In times of a changing climate, water security is a central component of long-term resilience – and dams are vital for safeguarding such security. India, with a population of more than 1 billion people, is home almost 5,000 large dams and 350 more are currently under construction. The country also has several thousand additional small dams. Each plays a part in the nation’s water regulation mechanisms for use across a multitude of economic sectors, including agriculture, energy creation, flood control, and tourism.

As water and dam security has come into focus, the GFDRR-supported Japan-World Bank Program for Mainstreaming Disaster Risk Management in Developing Countries and its implementing arm, the World Bank Disaster Risk Management Hub, Tokyo, have played a central role in the Indian government’s effort to strengthen the country’s dams. With assistance from the World Bank, the government’s Central Water Commission began the Dam Rehabilitation and Improvement Project (DRIP), a six-year, US$350-million program to rehabilitate selected dams.

Since DRIP’s inception, one area has come into focus – that of building resilience against seismic risk. Large-scale earthquakes have been recorded in the region each year, and engineers and policymakers saw that inspection, reporting, and updates in this area are critical needs. Many of dams in India face operational and monitoring weaknesses, and need to establish disaster-resilient operation and maintenance procedures. These conditions affect the safety of the structures and pose risks to life and properties of people downstream of the dams.

List of recent large earthquakes in the Region

Date Location Magnitude
January 2016 Imphal, Manipur, India 6.7 Mw
October 2015 Afghanistan/Pakistan Border 7.5 Mw
April and May 2015 Nepal 7.6 Mw and 7.3 Mw


In response to these challenges, over the past two years, DRIP has coordinated with the DRM Hub, Tokyo, to exchange knowledge and expertise between India and Japan. Dam safety study tours of Japan have been organized to help Indian government officials better understand the work and experiences of the Japan Water Agency (JWA) and the Ministry of Land, Infrastructure, Transport, and Tourism (MLIT). In October 2016, JWA conducted a seismic emergency response drill and developed a Post-earthquake Inspection Manual for Ichari Dam in Uttarakhand, India.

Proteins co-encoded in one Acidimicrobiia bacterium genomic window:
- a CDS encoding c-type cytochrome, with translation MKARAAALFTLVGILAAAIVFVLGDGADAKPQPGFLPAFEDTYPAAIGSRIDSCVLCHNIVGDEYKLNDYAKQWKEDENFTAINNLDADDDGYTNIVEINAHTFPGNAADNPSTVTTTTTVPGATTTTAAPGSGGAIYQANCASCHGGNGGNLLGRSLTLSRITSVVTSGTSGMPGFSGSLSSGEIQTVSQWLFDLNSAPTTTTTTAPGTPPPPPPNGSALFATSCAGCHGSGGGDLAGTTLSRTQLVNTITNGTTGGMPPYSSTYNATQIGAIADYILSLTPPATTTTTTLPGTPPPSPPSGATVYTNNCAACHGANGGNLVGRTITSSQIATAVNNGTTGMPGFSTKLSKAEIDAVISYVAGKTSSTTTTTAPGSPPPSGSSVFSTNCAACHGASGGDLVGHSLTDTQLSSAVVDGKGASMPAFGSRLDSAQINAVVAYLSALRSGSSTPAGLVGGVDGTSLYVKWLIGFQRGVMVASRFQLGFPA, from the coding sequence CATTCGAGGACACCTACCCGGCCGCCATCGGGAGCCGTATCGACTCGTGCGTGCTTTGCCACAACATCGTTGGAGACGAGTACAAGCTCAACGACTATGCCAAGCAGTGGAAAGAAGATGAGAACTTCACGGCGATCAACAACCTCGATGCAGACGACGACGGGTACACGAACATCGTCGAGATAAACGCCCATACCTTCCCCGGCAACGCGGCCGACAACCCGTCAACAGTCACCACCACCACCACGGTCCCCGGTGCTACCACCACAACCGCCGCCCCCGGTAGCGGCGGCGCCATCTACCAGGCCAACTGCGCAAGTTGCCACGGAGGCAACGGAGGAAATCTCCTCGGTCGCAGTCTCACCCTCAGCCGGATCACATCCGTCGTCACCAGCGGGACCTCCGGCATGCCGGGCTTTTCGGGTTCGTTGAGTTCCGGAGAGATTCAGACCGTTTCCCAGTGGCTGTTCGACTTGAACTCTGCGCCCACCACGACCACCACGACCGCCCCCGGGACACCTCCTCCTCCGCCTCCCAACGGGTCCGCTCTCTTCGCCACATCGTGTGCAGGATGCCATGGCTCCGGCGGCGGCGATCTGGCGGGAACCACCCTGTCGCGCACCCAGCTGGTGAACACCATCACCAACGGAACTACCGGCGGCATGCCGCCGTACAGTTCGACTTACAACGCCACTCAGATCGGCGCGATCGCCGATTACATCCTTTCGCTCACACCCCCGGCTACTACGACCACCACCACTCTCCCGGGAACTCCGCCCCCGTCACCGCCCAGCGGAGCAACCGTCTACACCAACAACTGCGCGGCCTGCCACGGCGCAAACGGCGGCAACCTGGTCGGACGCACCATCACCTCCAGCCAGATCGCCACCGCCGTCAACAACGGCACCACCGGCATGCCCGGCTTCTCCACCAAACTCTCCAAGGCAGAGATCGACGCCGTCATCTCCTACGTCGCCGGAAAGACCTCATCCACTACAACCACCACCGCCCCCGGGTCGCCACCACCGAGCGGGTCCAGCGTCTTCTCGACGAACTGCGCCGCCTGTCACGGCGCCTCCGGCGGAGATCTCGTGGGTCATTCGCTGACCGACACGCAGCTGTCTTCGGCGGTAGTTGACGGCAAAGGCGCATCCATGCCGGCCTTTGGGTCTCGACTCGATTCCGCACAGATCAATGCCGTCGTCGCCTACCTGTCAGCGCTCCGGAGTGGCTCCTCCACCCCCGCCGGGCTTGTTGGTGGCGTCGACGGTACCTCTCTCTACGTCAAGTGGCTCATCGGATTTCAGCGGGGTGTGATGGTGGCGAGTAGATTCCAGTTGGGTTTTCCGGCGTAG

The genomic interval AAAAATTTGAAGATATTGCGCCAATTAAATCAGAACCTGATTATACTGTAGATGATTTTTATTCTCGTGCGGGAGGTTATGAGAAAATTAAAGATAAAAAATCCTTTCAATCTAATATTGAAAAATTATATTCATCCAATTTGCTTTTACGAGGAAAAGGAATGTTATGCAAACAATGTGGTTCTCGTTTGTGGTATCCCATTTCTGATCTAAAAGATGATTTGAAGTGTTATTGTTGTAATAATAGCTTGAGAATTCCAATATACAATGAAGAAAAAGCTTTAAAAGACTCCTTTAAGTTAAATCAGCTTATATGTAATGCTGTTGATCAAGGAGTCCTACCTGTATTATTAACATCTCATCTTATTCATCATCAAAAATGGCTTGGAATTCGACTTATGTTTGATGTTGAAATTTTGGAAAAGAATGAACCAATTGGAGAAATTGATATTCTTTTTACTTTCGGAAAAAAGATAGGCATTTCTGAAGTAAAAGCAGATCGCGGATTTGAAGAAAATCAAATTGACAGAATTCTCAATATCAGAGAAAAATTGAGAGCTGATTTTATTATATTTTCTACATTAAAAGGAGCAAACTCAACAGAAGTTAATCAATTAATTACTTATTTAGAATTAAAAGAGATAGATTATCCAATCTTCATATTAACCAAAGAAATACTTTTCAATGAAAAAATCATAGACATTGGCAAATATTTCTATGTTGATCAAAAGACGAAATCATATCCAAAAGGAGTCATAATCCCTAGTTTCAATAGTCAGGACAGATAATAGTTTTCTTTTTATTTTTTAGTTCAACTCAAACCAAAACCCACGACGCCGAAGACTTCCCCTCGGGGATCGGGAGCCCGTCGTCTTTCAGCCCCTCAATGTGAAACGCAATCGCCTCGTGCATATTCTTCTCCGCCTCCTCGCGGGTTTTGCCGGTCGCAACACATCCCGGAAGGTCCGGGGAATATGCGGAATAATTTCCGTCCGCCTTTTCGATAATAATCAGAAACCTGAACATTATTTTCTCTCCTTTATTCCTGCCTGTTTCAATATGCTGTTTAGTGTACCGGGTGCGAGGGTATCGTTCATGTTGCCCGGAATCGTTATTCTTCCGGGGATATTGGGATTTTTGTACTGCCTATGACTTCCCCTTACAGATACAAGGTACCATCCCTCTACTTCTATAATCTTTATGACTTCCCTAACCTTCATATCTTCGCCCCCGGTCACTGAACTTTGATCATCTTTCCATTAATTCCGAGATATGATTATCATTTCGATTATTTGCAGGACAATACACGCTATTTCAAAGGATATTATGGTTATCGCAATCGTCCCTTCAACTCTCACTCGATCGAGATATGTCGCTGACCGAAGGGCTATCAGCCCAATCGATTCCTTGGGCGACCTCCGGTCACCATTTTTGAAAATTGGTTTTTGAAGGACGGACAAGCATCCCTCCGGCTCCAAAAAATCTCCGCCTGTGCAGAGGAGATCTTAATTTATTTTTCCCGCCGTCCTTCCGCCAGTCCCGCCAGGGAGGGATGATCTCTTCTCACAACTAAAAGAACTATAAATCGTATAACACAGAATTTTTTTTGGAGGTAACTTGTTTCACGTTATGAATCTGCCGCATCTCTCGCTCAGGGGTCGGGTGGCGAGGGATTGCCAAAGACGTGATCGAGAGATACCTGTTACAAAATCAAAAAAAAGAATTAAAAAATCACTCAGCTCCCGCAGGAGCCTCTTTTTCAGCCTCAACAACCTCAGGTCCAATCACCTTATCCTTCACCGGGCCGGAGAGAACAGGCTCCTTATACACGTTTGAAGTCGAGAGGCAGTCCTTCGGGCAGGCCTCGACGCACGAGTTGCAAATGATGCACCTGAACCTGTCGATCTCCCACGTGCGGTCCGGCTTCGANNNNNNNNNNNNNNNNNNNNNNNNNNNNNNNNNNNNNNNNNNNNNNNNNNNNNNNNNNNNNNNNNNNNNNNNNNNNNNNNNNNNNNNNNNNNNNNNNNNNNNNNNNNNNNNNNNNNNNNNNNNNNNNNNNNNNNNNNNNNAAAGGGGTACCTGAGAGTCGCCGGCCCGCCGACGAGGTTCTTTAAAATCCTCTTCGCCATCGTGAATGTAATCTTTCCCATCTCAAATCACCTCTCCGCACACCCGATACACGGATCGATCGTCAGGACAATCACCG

This past July, a team of JWA officials, who oversee operations and management of major river-basin dams in Japan, visited India. The JWA team consisted of six engineers who specialize in dam safety, electric and information systems, and mechanical facilities. They worked to evaluate overall dam safety, and drill down to specific seismic-event response systems.

The JWA team of engineers focused the visit on Maithon Dam, in Jharkhand State in eastern India, as a pilot in this seismic resilience project. Maithon Dam is a composite dam, made of both earth and concrete, measuring more than 4,000 meters long with a 360-meter overflow section. Built in 1957, the dam provides irrigation – crucial in rural Jharkhand – as well as serving as a flood-control mechanism. Critically, it also supplies 60,000kW of power from its underground power station, serving as the first of this type of electrification facility in the region. The generation, transmission, and distribution of electricity makes it a central piece of infrastructure for eastern India.

After the visit, and in partnership with Indian colleagues, JWA set out several operational goals for Maithon Dam in the coming months ahead. JWA will prepare a post-seismic event Inspection Manual for Maithon dam for field engineers and operators, as well as the operating authority, the Damodar Valley Corporation. JWA has provided several recommendations:

  • Provide training and guidance on overall dam safety and the DRIP program
  • Review operation and maintenance methods
  • Draft updated guidelines and procedures on protection against seismic risk
  • Perform training exercises at the dam site to test processes during a seismic event
  • Establish a strong communications system on seismic information
  • Perform structural strengthening of dams, including rehabilitation and improvement of spillways, regulators, draw-off, and stilling basins
  • Improve safety instrumentation

The World Bank’s DRIP, in close partnership with the GFDRR-supported DRM Hub, Tokyo, will continue improving the safety and performance of existing dams and strengthening institutional capacity, especially by using new technologies. JWA will continue to strengthen the ties with local agencies, providing technical assistance for developing sustainable earthquake response systems, and improving the resilience of dams across India.